Tokyo: Setagaya’s wonderful antique snow globes

The Yomiuri Shimbun
Rare Taiwan-made snow globes enclose miniature merry-go-rounds.

The Snowdome Museum in Tokyo’s Setagaya Ward exhibits snow globes from around the world. The museum’s transparent spheres enclose microcosms of mystical landscapes, miniature dolls, buildings and more. When turned upside down or given a good shake, the globes’ tiny snow-like flakes briefly swirl and twirl before settling back down at their bottoms.

The snow globe is said to have been first introduced at the Paris world exposition of 1889. A viscous liquid mixture of water, glycerin and other substances in the sphere helped give the “snow” a convincing and realistic look.

The Yomiuri Shimbun
Snow globes on sale at the museum’s shop

The Japan Snowdome Association, a nonprofit organization working to popularize snow globes, has been operating the museum since 2006. Comprised of about 2,200 items from around the world, the museum exhibits rare and valuable works collected through donations and other means, and sells imported products.

The Yomiuri Shimbun
An electric snow globe in action

Part of the exhibition includes a collection of Taiwanese snow globes adorned with gold and silver motifs that have little merry-go-rounds inside. As they are turned over, glittery flakes spin around and sparkle in the dome. If a key attached to the globes is wound, a music box plays melodies and the little merry-go-round horses go around and around.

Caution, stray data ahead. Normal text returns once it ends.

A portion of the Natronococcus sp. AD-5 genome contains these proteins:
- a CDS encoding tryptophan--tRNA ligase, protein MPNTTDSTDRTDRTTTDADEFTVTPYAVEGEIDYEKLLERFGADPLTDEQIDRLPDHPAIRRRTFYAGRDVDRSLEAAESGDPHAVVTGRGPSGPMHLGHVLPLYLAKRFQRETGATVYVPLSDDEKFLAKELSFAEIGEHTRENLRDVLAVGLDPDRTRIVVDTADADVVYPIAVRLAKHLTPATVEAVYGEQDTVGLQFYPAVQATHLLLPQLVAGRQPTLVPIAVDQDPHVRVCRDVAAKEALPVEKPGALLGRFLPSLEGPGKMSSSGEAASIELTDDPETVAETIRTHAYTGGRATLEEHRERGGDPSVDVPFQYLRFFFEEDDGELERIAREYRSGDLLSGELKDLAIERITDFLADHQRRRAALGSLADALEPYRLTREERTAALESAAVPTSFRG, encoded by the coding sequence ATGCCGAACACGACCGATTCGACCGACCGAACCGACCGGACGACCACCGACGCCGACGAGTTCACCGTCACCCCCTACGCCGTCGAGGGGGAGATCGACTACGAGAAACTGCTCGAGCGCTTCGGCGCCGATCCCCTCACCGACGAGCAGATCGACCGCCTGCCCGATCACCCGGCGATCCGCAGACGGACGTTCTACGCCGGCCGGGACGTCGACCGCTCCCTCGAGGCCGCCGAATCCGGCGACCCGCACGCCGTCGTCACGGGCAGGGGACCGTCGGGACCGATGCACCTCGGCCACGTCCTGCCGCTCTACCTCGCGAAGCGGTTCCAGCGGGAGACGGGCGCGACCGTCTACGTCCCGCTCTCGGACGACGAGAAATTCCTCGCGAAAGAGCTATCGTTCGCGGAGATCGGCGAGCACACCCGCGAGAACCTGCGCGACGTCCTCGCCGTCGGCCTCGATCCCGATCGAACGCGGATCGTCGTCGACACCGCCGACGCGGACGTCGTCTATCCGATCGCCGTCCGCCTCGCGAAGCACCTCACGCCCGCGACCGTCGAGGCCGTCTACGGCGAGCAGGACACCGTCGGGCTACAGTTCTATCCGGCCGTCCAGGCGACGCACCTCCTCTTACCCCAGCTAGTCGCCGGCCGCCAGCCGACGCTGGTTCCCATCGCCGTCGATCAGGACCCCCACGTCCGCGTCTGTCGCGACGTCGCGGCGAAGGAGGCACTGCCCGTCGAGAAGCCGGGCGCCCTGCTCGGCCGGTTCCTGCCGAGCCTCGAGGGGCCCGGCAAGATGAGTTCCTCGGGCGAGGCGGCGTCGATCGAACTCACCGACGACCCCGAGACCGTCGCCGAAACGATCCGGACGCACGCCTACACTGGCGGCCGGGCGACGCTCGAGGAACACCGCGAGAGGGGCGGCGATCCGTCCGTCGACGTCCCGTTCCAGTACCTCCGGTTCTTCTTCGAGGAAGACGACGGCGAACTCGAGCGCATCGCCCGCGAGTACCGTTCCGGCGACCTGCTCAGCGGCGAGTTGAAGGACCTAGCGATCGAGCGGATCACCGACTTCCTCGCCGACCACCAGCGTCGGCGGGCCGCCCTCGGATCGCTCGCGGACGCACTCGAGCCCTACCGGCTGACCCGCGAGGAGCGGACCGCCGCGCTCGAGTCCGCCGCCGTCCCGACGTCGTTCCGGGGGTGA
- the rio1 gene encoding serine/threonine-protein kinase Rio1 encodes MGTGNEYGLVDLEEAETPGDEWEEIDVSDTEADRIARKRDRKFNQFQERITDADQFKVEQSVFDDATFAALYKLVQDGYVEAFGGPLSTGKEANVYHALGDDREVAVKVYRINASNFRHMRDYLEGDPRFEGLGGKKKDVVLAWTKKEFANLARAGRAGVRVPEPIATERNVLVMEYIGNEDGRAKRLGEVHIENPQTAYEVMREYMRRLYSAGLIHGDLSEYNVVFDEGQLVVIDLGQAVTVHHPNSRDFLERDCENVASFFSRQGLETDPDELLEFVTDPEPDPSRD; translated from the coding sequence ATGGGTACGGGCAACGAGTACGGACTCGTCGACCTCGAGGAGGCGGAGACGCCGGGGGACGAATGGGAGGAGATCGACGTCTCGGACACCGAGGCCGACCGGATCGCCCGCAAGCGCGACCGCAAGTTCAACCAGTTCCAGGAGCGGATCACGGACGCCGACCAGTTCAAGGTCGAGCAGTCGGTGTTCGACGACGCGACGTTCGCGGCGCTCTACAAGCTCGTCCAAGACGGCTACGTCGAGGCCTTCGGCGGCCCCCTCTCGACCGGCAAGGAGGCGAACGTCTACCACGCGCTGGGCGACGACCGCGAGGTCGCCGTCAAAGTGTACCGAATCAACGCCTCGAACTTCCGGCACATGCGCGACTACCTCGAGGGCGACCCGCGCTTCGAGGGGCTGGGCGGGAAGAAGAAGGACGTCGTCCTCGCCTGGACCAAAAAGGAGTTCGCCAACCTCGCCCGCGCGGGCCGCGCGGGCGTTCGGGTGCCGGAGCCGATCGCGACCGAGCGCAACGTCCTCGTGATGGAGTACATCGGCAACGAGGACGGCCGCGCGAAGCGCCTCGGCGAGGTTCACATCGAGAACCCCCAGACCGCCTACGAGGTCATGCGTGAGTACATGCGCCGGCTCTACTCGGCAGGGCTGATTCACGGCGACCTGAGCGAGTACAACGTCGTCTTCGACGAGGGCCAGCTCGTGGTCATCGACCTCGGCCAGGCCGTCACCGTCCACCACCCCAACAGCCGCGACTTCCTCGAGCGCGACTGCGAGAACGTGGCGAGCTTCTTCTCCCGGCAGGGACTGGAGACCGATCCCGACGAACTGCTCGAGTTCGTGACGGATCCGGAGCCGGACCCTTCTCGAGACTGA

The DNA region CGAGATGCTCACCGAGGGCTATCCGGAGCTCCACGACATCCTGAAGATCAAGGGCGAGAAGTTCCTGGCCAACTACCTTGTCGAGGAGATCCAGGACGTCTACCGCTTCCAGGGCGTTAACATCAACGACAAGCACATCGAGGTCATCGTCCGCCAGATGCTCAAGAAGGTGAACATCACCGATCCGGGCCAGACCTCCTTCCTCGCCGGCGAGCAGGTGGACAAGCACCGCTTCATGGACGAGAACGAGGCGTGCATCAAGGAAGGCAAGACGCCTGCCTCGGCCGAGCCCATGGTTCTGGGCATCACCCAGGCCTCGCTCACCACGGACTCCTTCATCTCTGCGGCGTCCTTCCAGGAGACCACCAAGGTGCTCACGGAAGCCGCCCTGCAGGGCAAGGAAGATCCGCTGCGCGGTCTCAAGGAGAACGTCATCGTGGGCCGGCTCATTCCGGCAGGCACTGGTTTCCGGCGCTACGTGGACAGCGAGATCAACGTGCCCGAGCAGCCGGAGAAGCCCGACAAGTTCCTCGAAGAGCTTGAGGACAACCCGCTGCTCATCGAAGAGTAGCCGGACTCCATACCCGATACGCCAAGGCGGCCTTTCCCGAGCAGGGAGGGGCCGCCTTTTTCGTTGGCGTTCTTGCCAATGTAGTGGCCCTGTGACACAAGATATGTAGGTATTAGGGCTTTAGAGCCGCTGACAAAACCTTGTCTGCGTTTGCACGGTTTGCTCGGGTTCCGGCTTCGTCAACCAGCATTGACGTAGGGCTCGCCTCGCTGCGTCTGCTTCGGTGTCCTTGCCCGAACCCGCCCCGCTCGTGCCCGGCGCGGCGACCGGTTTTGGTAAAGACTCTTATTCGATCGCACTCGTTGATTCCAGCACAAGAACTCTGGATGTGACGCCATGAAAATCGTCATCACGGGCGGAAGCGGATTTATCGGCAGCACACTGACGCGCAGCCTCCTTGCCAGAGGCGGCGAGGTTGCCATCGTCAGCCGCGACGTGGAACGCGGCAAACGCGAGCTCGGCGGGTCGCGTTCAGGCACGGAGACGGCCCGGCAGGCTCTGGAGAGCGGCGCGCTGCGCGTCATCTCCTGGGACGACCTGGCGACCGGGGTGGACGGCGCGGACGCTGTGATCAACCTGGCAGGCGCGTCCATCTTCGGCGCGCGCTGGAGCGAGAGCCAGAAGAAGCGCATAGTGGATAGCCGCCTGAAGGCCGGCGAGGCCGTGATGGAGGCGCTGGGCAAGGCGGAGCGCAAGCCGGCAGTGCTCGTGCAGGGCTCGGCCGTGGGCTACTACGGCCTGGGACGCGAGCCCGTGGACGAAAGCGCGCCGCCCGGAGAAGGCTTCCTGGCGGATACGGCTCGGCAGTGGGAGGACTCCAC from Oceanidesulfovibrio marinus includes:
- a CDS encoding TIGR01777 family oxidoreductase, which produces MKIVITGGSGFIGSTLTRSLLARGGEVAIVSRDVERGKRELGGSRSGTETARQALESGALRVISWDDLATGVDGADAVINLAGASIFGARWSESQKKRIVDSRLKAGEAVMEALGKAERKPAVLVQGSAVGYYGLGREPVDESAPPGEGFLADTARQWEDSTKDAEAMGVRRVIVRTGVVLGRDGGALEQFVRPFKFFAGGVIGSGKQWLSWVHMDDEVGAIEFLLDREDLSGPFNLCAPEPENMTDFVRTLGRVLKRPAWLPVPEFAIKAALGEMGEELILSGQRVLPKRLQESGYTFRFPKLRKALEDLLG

Other types of snow globes on display at the museum include one with a model of the Statue of Liberty in it and another that resembles a birdcage. Prices range from about ¥1,500 to about ¥70,000.

Among the displays are many valuable vintage pieces, including one made in the United States more than 100 years ago and another created in Yugawara, Kanagawa Prefecture, more than 70 years ago. The passage of time is clearly represented in the globes that have lost half of their liquid due to evaporation.

The Yomiuri Shimbun
A large Christmas-themed snow globe

A museum official said that guests never tire of viewing the ephemeral dancing “snow” and that it gives them peace of mind.

Visitors to the museum can immerse themselves in imaginative worlds thanks to the vast collection of small and snowy globes.

The Yomiuri Shimbun

The Snowdome Museum: Room 109, 2-4-5, Ikejiri, Setagaya Ward, Tokyo